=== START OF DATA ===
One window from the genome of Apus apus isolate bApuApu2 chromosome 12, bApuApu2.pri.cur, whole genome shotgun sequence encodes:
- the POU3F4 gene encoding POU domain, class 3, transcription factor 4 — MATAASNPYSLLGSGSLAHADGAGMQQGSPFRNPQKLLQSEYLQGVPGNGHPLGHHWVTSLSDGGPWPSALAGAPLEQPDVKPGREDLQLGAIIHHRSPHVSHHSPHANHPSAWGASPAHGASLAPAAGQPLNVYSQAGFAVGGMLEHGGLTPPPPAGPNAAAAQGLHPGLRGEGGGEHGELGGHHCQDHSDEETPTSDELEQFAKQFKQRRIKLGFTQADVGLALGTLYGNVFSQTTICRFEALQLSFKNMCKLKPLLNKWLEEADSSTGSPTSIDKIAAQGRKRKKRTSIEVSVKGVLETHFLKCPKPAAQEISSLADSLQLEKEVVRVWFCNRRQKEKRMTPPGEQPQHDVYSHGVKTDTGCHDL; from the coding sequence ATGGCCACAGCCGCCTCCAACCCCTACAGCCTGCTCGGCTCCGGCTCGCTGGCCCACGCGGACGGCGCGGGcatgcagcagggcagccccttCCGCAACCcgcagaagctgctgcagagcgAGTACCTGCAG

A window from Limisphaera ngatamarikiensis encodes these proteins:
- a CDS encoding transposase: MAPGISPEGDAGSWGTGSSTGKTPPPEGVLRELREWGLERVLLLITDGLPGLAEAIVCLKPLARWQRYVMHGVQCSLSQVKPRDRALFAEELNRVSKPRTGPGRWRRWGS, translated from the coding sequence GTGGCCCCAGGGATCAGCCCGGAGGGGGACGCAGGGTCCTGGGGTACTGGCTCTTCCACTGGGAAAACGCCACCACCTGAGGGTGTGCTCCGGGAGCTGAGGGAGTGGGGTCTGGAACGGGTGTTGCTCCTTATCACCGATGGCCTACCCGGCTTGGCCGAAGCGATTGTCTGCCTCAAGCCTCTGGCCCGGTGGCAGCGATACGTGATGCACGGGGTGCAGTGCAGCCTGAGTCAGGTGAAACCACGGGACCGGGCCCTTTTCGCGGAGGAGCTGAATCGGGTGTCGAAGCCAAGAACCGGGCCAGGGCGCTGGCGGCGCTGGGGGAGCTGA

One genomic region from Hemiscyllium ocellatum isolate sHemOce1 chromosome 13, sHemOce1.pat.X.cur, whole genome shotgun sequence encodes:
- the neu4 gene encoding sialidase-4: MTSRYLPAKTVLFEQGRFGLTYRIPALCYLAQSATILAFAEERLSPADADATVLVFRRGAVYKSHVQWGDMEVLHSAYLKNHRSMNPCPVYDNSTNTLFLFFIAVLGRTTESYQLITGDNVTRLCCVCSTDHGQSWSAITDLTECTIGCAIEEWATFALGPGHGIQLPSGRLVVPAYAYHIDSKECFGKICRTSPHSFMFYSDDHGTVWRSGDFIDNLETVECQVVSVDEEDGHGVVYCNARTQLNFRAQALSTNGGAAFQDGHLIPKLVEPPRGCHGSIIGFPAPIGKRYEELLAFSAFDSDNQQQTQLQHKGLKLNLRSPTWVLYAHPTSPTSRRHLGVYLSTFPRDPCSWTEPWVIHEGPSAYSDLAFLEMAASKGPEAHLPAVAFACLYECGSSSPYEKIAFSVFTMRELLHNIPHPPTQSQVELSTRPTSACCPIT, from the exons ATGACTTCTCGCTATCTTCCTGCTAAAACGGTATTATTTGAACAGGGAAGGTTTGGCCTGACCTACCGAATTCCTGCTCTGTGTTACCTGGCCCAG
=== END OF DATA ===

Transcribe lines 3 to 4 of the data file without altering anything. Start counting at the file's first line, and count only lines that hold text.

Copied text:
A window from Limisphaera ngatamarikiensis encodes these proteins:
- a CDS encoding transposase: MAPGISPEGDAGSWGTGSSTGKTPPPEGVLRELREWGLERVLLLITDGLPGLAEAIVCLKPLARWQRYVMHGVQCSLSQVKPRDRALFAEELNRVSKPRTGPGRWRRWGS, translated from the coding sequence GTGGCCCCAGGGATCAGCCCGGAGGGGGACGCAGGGTCCTGGGGTACTGGCTCTTCCACTGGGAAAACGCCACCACCTGAGGGTGTGCTCCGGGAGCTGAGGGAGTGGGGTCTGGAACGGGTGTTGCTCCTTATCACCGATGGCCTACCCGGCTTGGCCGAAGCGATTGTCTGCCTCAAGCCTCTGGCCCGGTGGCAGCGATACGTGATGCACGGGGTGCAGTGCAGCCTGAGTCAGGTGAAACCACGGGACCGGGCCCTTTTCGCGGAGGAGCTGAATCGGGTGTCGAAGCCAAGAACCGGGCCAGGGCGCTGGCGGCGCTGGGGGAGCTGA